6 Ways to Test Your Digital Marketing Strategy
As digital marketers, we all know testing is really important. Testing teaches us so much about our audience, our content, and our operations. The results we glean help us make smarter decisions so we can find faster ways to achieve our goals. We’re pressure-testing our strategy and our assumptions. And honestly, it keeps things fun. Beyond the variety it adds to your day, who can resist the temptation of a surprise success, the opportunity to find something no one else knows, or the next big thing that leads to your career growth?
But how do you actually test your digital marketing strategy? What's your testing approach? Here's a testing strategy that you can apply to all digital channels — social media, website, email automation, you name it.
In general, I spend about 80% of my team's resources (effort, budget, program types) on executions we know will work. We use the remaining 20% of our resources on testing. And by testing, I really mean trying new things. While sometimes it's an A/B test, other times it’s as simple as trying a new ad unit, developing a new audience segment, or running a new type of email.
For example, when Facebook came out with lead forms, it was a surprise. We weren’t planning on them so the point is they weren’t in our plans — and we weren’t counting on the results. But we hadn’t spent all of our Facebook budget yet, so we carved out some money and just tried it with no expectations. Wouldn’t you know, Facebook lead forms become a key component of our demand generation strategy.
This 80/20 may look more like 70/30 or 90/10 to you, depending on your resources. But it helps if you have a general rule of thumb on what you can realistically allocate toward what’s shiny and new.
80% should bring 100% of your results
Testing means you don't know what the outcome will be — and that means your efforts could succeed or fail. In order to make sure you meet your goals and still test, aim to meet 100% of your goals — or close to that — with the 80% I mentioned above. What does that means in practice?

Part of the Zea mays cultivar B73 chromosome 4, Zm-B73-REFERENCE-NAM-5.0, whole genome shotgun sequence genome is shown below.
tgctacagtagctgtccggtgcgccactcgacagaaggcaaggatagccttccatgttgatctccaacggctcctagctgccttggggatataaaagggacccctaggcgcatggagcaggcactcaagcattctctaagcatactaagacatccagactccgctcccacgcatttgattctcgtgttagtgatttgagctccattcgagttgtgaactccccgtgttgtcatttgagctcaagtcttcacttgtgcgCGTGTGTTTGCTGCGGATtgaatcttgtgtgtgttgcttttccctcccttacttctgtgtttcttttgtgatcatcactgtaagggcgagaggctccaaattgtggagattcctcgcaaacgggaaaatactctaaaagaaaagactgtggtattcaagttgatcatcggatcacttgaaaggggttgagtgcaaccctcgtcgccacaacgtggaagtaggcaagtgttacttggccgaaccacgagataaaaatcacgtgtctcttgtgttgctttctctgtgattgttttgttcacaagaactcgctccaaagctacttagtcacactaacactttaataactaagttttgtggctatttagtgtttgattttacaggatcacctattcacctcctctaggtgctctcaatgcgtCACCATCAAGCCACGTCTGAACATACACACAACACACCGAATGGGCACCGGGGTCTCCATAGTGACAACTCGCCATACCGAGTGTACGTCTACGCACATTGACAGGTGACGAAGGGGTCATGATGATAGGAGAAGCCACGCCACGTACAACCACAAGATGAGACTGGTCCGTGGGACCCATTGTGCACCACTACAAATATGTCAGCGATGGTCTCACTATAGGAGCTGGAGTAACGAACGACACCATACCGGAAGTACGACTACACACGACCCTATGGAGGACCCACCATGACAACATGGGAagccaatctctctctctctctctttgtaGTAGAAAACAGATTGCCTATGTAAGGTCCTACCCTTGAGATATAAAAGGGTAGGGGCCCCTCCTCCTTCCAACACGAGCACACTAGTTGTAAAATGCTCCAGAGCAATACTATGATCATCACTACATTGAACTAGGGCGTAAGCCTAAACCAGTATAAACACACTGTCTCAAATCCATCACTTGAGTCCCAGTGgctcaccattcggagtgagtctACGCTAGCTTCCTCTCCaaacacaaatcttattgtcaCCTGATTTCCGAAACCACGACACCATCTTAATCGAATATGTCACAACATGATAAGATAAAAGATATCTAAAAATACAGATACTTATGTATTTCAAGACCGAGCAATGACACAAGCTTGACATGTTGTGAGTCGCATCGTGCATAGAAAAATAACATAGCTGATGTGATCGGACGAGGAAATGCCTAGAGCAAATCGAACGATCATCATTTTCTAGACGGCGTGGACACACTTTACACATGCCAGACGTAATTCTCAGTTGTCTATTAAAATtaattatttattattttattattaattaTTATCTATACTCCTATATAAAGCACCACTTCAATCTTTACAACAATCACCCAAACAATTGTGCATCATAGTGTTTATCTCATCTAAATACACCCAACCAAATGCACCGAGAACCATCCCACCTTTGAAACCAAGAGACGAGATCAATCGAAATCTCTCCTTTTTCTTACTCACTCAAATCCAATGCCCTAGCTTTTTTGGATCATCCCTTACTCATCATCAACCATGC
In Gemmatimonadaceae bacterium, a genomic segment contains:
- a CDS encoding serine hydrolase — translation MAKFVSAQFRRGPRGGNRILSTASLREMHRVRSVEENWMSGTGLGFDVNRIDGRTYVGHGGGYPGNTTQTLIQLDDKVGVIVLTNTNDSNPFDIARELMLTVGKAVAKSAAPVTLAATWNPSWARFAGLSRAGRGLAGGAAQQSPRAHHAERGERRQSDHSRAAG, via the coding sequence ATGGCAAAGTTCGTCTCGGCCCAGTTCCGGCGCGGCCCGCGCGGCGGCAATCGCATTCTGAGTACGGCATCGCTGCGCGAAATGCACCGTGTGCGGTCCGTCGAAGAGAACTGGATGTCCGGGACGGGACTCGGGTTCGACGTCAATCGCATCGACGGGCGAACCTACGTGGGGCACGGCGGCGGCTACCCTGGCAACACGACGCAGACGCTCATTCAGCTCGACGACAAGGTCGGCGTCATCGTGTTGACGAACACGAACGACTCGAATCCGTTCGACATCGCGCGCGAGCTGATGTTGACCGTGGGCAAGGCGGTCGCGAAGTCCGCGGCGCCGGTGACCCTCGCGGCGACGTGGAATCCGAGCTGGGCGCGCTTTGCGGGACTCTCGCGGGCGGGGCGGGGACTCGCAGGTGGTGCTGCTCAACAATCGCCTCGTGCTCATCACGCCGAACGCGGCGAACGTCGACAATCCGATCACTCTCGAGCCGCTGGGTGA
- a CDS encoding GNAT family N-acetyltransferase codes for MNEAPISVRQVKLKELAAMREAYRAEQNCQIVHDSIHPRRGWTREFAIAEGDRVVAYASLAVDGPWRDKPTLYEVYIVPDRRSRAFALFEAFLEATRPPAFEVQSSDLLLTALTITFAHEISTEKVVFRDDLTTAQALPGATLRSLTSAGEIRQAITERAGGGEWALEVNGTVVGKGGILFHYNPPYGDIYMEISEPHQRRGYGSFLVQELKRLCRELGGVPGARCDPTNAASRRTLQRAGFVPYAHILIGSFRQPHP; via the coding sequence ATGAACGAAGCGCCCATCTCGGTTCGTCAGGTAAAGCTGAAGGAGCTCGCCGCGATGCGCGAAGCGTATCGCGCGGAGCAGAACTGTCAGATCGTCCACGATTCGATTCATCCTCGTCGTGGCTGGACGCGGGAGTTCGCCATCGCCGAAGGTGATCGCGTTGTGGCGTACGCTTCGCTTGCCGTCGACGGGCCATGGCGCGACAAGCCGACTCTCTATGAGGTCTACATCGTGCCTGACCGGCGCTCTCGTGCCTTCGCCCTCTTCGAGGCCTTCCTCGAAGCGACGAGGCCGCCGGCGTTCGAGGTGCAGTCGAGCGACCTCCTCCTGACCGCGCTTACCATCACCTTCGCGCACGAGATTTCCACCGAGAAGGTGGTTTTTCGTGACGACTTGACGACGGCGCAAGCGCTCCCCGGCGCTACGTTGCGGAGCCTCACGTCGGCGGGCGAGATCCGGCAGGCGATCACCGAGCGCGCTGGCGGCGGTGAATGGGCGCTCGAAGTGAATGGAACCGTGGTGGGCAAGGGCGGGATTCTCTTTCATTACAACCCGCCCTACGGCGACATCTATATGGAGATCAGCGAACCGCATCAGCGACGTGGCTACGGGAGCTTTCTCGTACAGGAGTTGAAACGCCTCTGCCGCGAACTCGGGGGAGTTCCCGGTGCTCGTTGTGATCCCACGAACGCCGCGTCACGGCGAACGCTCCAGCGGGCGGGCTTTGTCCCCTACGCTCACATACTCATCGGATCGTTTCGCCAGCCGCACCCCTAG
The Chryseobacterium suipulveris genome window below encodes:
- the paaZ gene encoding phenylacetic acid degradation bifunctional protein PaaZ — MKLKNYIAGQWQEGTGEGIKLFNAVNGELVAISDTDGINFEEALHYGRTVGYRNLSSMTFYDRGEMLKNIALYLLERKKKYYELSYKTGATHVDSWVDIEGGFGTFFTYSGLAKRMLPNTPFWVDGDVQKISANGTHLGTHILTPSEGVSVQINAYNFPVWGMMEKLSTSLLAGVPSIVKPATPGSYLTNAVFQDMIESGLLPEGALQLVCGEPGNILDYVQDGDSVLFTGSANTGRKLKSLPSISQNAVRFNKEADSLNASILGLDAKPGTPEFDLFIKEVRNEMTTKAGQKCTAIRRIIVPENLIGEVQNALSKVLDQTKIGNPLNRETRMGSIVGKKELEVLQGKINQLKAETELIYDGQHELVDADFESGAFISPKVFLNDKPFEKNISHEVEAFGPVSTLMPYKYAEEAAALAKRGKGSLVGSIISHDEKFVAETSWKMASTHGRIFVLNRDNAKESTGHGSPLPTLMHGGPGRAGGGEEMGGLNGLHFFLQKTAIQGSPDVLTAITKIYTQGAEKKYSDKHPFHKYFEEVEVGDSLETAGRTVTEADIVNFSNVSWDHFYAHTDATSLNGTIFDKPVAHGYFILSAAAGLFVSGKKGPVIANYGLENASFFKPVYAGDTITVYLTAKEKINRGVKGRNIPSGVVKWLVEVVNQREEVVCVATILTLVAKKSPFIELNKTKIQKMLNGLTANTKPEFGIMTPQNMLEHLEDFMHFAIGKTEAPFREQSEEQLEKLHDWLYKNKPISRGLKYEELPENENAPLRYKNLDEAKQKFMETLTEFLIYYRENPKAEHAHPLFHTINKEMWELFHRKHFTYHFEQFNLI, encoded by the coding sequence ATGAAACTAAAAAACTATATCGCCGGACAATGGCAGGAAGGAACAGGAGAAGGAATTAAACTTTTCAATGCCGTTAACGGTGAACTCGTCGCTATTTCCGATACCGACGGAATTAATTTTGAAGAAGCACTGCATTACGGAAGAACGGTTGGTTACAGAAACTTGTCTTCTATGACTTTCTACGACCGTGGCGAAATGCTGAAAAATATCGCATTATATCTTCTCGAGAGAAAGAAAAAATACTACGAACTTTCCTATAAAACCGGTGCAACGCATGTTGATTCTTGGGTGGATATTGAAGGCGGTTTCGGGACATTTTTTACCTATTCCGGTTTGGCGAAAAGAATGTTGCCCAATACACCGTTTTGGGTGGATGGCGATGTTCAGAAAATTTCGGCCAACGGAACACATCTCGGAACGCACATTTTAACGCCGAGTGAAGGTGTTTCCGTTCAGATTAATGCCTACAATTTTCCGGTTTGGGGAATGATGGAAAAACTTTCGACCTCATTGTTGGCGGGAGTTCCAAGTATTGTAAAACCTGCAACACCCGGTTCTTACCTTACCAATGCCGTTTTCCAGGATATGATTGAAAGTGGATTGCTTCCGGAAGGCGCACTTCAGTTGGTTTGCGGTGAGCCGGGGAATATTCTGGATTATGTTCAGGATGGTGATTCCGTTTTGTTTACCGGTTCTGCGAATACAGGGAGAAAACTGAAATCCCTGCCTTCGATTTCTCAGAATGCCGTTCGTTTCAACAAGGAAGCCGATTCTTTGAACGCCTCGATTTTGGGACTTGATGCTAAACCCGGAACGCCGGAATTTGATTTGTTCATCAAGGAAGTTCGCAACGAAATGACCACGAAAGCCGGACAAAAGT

You want a well-oiled machine that helps you meet your digital marketing goals reliably. If your test works, that 20% is just icing and then hey, you become a superstar. If the test doesn't work, no big deal. You learned. And if the test kind've works, the results are incremental — your experiment might not win you any awards, but you emerge better informed.
Give yourself time
In general, we know the bigger the test the longer you need to see results. But I find that you want a good quarter to run any given test. This gives you enough time to set the program, get creative ready, run the program, set up tracking and see results.
Keep in mind, however: you're doing something you haven't tried before, so things can take longer than you planned for initially and/or something unexpected may come up.
Give yourself a budget
If you're testing a paid campaign, give yourself a minimum threshold of what you need to spend on any test to make it worthwhile (aka statistically significant). Use that same minimum threshold for your tests so you can compare them to each other. This amount should fit into your budget — into that 20% that I mentioned above.
You may disappoint a vendor who's trying to get you to spend more upfront but hey, it’s your neck that’s on the line, after all. You're the one with the money, so you should only commit to what you're comfortable with.
Get support on a big bet
This tip almost goes without saying, but if you want to take a big bet and spend more than that 20% in time or budget or both, get your manager's support. This will help because when testing, you need to stay objective. With support from above, you won’t worry needlessly about an experiment’s success or failure. And if it doesn't do well, a manager’s buy-in can help you feel confident when you state that all didn't go according to plan.
There's more than one way to measure "success"
When you're testing, you're evaluating two things. First, does this program help meet my goals? Second, is it operationally feasible? The operations part of the equation is often overlooked. Sometimes we just need to learn how to do it before we can learn what makes it works.
For example, when we launched those Facebook lead forms, we learned how to get the leads to Marketo and Salesforce while we learned what content, creative, and campaigns were best suited to that new format. At the end of the test, all we wanted to answer was: Can we run this program again? Do we want to run it again? Fortunately, in this case, the answer was yes.
At the end of the day, you need to know your levers — the tools you can use to meet various business goals. Testing builds a discipline that reinforces your strategy. You’ll develop a deeper knowledge of your customers, your business, your industry, and ultimately those levers so when you need to meet any given goal, you have options. Happy sleuthing!